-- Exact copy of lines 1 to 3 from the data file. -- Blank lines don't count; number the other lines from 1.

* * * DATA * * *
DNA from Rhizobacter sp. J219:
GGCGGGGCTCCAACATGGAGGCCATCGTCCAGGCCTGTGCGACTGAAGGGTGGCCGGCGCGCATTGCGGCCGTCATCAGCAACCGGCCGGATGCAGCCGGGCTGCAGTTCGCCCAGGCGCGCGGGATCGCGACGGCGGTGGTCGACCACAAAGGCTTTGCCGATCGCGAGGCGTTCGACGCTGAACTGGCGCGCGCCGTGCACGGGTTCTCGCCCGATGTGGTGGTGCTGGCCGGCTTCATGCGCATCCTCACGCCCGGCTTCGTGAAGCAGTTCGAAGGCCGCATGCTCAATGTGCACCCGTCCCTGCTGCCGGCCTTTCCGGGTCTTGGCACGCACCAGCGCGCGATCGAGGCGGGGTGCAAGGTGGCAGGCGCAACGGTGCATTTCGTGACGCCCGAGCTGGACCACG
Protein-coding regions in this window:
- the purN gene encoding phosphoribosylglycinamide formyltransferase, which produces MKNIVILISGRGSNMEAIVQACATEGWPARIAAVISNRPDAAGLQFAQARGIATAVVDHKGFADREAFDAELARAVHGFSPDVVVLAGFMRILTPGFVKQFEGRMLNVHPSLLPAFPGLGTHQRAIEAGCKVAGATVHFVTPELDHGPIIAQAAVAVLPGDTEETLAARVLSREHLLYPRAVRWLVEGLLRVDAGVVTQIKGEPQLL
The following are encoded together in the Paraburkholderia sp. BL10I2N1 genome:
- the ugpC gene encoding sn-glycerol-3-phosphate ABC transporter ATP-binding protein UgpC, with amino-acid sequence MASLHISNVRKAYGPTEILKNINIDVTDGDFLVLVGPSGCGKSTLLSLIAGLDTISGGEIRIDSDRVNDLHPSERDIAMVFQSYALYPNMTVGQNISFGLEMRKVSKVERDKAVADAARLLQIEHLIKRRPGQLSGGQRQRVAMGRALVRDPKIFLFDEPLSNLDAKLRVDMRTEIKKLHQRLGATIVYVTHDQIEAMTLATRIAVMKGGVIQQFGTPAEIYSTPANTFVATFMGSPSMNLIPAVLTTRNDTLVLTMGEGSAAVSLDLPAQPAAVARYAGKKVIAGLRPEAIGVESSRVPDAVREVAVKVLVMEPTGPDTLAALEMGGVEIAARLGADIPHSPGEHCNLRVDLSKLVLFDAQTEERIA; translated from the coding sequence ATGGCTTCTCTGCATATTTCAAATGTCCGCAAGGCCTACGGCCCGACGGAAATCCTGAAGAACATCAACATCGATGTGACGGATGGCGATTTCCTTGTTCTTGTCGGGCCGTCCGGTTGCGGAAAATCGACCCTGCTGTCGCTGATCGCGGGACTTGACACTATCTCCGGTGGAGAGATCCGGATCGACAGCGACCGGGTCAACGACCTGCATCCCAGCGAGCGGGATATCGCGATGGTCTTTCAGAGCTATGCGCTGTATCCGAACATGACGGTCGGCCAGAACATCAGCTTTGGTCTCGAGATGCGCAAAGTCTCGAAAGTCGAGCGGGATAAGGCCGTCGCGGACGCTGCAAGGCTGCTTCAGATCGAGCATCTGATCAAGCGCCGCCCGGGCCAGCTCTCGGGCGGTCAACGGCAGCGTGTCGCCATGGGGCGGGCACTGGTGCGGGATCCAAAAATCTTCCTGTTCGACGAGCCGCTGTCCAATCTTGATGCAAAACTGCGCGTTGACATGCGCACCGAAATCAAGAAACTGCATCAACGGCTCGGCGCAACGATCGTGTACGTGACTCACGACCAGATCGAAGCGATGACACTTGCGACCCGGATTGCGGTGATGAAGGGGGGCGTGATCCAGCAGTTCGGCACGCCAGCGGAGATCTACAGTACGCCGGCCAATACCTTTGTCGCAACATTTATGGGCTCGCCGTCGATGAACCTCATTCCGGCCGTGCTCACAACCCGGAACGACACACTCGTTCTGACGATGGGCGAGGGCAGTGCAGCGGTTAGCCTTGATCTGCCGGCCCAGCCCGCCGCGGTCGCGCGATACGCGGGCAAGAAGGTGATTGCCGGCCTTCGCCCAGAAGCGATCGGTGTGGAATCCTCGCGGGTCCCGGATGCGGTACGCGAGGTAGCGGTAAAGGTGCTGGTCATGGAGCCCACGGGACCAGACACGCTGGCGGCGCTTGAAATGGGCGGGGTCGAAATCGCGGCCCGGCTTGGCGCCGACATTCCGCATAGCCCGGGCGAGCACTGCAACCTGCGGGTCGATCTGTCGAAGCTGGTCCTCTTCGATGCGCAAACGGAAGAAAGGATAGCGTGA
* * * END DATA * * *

DNA from Rhizobacter sp. J219:
GGCGGGGCTCCAACATGGAGGCCATCGTCCAGGCCTGTGCGACTGAAGGGTGGCCGGCGCGCATTGCGGCCGTCATCAGCAACCGGCCGGATGCAGCCGGGCTGCAGTTCGCCCAGGCGCGCGGGATCGCGACGGCGGTGGTCGACCACAAAGGCTTTGCCGATCGCGAGGCGTTCGACGCTGAACTGGCGCGCGCCGTGCACGGGTTCTCGCCCGATGTGGTGGTGCTGGCCGGCTTCATGCGCATCCTCACGCCCGGCTTCGTGAAGCAGTTCGAAGGCCGCATGCTCAATGTGCACCCGTCCCTGCTGCCGGCCTTTCCGGGTCTTGGCACGCACCAGCGCGCGATCGAGGCGGGGTGCAAGGTGGCAGGCGCAACGGTGCATTTCGTGACGCCCGAGCTGGACCACG
Protein-coding regions in this window: